Wednesday, June 07, 2017

India’s Punishing Heat Waves More Deadly with Warming

Women in India try to keep cool during a stifling heat wave in May 2015.  (Credit: Zuma Press) Click to Enlarge.
Heat waves in India have become more extreme and significantly more deadly even with the relatively moderate amount of human-driven warming that has occurred over the past few decades, new research shows.

Coming on the heels of President Trump’s decision to pull the U.S. out of the landmark Paris agreement, which seeks to limit that warming to 2°C above preindustrial levels, the study lays bare how even meeting that goal could translate to major health impacts in developing countries like India with large, vulnerable populations.

“It’s very clear, we have very, very strong scientific evidence not only that global warming is already happening and that humans are the primary cause of that global warming, but that we are experiencing the impacts of that warming here and now,” Noah Diffenbaugh, a Stanford climate scientist who wasn’t involved in the work, said.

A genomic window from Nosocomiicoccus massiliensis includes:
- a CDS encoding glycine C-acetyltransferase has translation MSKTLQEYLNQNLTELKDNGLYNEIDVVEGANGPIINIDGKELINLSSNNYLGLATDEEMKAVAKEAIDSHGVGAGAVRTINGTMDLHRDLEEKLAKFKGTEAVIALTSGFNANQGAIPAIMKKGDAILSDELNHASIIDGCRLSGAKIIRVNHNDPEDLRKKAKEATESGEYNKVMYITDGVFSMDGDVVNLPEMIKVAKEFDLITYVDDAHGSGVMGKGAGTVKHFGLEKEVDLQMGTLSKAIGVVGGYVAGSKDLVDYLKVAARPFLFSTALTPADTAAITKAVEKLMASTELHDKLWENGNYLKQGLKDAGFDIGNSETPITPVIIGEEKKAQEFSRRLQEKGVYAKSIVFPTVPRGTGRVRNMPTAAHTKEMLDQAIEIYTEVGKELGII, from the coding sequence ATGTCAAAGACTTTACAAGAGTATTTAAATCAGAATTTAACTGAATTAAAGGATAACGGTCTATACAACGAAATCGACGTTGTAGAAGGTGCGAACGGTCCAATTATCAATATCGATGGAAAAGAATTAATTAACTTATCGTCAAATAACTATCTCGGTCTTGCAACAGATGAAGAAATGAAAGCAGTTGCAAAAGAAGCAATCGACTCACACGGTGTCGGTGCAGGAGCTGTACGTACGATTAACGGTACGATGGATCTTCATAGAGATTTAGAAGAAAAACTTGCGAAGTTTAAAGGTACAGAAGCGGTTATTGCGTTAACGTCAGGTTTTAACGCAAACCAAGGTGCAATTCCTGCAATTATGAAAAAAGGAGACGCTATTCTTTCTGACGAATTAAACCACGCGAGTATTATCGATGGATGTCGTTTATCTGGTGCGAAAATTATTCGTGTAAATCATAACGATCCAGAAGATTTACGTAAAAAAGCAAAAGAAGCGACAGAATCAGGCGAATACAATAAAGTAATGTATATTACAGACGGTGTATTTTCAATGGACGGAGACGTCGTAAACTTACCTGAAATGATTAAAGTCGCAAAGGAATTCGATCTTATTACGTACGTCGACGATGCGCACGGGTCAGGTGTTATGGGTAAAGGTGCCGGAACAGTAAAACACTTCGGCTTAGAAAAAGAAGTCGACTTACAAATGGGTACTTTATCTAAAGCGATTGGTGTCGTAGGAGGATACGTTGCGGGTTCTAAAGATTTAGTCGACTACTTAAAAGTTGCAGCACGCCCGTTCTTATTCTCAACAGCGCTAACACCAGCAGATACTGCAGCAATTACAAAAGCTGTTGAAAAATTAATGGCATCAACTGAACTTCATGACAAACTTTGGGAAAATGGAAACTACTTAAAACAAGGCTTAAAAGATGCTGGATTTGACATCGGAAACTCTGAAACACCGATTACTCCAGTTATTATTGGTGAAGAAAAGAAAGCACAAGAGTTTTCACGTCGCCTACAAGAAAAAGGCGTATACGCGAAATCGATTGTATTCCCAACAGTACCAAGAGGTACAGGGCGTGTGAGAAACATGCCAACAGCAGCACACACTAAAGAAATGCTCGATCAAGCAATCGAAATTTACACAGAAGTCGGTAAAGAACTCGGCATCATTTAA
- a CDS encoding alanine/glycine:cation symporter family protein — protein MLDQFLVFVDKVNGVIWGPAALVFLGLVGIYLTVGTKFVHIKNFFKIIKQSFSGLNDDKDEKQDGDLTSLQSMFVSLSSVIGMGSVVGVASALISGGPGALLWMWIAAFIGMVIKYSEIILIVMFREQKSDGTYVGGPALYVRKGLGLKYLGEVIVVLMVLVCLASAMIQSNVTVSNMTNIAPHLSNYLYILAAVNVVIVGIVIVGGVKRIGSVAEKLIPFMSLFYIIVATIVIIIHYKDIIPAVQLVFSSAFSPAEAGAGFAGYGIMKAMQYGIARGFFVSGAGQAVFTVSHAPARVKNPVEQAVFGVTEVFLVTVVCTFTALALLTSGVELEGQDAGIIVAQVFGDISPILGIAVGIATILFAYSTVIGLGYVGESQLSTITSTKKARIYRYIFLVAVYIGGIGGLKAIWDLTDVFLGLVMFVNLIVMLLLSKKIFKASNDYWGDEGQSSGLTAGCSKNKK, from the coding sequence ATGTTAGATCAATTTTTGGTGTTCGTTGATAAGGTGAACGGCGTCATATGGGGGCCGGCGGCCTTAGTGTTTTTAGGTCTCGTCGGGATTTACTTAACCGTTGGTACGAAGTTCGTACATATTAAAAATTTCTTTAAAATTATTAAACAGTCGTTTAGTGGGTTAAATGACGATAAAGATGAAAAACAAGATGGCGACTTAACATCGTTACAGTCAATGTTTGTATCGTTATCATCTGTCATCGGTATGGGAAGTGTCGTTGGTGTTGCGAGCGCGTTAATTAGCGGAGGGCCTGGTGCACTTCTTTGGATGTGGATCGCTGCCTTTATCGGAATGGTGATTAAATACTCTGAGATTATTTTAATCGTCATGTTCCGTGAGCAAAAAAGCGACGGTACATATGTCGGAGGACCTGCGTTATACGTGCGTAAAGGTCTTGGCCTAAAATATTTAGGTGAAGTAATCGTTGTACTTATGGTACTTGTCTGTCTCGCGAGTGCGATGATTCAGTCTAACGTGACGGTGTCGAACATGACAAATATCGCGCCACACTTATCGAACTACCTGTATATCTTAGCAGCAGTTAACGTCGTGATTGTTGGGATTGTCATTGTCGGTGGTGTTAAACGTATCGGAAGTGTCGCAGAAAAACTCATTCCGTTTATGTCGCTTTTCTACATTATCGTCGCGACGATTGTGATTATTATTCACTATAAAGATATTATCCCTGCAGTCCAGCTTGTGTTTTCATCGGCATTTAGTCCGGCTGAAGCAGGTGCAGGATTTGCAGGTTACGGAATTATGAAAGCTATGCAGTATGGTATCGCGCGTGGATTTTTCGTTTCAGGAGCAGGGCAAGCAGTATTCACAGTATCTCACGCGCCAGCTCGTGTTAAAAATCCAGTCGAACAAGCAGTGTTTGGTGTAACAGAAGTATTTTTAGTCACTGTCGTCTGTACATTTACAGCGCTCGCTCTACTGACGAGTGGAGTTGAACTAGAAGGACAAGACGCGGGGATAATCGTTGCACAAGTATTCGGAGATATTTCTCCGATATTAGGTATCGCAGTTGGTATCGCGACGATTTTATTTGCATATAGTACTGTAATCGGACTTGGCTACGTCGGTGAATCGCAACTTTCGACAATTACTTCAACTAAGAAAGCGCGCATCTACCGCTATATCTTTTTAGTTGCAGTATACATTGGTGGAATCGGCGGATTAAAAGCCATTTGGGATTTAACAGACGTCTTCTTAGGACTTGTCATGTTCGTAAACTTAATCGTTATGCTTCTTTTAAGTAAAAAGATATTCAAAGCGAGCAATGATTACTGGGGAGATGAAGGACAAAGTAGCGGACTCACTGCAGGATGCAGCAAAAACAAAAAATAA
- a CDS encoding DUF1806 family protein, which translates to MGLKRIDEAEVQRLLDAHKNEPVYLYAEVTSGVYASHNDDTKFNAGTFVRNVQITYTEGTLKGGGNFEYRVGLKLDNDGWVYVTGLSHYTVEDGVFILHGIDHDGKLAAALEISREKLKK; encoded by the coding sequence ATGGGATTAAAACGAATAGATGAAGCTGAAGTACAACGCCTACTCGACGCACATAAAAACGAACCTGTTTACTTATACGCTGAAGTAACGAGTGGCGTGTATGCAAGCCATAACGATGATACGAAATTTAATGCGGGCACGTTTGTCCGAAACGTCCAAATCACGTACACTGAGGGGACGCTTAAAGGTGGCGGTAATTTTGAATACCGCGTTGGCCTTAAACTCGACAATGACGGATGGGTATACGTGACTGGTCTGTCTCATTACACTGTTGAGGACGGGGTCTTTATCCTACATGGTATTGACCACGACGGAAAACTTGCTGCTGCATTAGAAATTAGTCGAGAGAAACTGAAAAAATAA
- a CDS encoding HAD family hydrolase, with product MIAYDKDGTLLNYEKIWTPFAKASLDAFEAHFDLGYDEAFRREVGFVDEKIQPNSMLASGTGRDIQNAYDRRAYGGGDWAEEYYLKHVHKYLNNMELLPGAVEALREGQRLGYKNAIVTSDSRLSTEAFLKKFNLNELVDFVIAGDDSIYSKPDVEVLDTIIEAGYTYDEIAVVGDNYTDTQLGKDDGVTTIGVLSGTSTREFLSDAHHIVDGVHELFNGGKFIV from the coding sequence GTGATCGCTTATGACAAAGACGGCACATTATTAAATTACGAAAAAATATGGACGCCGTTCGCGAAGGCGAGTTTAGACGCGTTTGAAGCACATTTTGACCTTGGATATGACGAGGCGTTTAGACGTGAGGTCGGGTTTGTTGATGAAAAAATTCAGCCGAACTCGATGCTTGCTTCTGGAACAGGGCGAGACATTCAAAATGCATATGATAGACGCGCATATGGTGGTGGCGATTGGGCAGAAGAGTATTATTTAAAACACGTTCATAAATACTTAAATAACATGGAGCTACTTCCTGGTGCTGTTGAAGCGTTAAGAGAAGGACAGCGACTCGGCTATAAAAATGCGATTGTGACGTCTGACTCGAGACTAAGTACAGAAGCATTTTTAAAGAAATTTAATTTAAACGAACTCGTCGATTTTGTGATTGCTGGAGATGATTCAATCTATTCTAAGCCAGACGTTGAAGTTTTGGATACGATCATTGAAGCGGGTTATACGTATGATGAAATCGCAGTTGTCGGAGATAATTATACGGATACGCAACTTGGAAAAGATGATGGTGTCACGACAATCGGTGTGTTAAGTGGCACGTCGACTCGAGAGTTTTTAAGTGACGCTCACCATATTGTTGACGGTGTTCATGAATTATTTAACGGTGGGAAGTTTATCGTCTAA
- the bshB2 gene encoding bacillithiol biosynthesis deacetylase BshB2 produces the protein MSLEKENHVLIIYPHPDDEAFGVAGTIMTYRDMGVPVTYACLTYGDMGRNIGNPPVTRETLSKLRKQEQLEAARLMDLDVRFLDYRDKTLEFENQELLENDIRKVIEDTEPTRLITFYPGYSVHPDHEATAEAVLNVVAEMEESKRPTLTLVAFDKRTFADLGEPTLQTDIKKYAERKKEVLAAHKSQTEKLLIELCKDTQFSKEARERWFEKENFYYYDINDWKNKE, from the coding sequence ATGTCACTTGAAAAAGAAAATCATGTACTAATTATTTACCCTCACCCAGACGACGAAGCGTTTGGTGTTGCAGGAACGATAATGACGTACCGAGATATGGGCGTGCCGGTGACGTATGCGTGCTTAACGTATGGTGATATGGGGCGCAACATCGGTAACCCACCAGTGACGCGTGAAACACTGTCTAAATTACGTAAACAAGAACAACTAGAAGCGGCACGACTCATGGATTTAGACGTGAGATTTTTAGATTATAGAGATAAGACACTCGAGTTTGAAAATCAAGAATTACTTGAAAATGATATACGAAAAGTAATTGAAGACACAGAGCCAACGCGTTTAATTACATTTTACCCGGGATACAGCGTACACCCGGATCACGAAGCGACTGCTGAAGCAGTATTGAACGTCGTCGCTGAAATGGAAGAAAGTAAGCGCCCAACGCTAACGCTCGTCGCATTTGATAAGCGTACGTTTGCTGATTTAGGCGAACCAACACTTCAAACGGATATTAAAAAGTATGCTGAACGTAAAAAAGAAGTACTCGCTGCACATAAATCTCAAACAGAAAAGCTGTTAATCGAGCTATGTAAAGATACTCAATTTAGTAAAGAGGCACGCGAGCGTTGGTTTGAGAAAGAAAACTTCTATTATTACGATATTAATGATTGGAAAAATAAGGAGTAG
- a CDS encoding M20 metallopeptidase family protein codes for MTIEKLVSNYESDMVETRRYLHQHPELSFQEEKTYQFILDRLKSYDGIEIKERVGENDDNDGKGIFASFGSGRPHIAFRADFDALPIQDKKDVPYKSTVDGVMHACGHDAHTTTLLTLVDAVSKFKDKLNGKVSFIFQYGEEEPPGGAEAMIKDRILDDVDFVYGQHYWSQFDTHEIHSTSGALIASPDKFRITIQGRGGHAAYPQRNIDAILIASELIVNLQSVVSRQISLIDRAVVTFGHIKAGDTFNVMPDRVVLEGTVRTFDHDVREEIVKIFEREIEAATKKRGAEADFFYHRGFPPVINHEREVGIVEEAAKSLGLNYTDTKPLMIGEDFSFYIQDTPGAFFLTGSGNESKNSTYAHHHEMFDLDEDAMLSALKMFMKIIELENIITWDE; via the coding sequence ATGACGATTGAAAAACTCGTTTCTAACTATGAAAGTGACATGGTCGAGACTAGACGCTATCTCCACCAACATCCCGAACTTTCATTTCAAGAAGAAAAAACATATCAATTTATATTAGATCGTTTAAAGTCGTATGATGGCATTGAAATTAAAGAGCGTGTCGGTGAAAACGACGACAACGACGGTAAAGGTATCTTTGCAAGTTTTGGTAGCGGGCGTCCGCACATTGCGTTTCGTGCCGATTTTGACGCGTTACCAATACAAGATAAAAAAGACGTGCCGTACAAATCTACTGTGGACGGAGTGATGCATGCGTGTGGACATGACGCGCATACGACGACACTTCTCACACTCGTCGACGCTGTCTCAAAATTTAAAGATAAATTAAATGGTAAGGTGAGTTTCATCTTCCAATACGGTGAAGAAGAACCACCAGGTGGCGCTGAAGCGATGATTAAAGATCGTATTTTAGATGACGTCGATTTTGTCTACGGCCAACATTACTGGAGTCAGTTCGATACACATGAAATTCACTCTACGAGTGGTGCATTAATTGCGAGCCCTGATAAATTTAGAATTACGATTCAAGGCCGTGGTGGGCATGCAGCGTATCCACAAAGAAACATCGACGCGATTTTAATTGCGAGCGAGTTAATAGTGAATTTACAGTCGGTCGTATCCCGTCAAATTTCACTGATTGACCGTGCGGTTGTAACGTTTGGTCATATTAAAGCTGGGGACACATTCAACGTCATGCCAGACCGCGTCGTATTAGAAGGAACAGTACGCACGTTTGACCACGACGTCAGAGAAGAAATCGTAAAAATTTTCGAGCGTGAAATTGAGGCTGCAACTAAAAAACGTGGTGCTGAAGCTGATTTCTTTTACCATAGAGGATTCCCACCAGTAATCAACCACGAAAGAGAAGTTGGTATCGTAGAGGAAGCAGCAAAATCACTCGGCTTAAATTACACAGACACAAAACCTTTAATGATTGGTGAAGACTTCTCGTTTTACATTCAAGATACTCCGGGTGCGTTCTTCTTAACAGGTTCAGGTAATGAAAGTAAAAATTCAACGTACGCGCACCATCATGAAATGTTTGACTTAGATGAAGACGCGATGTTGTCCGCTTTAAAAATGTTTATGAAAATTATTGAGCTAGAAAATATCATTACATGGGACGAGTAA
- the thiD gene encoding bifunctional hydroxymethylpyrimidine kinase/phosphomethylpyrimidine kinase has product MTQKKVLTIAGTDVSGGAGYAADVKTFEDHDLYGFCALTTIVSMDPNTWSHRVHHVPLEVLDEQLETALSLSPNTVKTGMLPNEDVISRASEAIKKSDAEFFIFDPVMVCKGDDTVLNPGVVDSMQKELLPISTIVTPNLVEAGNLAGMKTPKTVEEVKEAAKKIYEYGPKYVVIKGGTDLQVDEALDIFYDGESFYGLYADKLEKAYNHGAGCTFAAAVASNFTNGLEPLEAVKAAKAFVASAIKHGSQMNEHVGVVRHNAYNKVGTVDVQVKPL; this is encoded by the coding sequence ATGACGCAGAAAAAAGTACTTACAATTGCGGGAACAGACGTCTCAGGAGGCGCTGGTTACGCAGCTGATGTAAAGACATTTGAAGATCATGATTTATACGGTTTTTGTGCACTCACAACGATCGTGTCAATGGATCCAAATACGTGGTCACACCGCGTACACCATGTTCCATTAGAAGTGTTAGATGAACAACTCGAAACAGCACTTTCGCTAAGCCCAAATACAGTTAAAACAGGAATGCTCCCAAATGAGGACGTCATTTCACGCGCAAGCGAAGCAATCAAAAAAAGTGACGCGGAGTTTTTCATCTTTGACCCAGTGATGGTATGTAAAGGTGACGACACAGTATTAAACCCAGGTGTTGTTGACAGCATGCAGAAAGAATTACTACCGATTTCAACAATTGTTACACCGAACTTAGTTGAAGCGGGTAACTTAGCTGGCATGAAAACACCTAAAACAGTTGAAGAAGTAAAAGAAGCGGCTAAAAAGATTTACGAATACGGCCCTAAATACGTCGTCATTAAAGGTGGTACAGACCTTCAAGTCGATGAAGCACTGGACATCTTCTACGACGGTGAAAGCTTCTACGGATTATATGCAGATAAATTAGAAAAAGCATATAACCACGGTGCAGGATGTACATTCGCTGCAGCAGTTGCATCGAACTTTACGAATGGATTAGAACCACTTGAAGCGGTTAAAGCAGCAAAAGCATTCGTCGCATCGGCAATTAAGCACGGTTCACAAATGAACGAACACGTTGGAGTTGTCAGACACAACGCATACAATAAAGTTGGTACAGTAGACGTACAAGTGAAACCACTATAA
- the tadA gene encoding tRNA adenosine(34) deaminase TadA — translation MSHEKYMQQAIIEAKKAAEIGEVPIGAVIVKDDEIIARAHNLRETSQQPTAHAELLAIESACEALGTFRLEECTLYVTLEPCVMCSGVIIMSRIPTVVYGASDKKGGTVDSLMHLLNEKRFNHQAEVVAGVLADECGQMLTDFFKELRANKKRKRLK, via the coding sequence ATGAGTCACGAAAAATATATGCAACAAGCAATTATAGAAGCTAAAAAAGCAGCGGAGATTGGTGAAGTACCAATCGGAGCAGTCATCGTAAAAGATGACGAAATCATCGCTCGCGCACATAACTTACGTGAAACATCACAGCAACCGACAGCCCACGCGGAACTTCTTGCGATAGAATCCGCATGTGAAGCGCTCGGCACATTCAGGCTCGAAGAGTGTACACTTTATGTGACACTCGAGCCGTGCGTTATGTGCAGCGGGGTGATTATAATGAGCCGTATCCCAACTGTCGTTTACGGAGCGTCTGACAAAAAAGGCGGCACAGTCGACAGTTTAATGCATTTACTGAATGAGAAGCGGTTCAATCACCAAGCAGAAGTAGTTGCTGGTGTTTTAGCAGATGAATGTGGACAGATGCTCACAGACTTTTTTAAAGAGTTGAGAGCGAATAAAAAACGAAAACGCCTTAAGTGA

The results also suggest that heat-related deaths could potentially rise exponentially if the greenhouse gas emissions that fuel global warming continue unabated, the authors of the study, detailed Wednesday in the journal Science Advances, said.

That rising global temperature will lead to more, and more intense, extreme heat events is one of the clearest findings of climate science.  Several studies have already found the fingerprints of the nearly 2°F (1°C) of warming over the past century in today’s heat waves.

Further warming will only intensify the trend:  A 2016 study found that heat waves that would typically only happen about once every 20 years now could become an annual threat for more than half the world’s land area if greenhouse gas emissions aren’t curtailed.

Read more at India’s Punishing Heat Waves More Deadly with Warming

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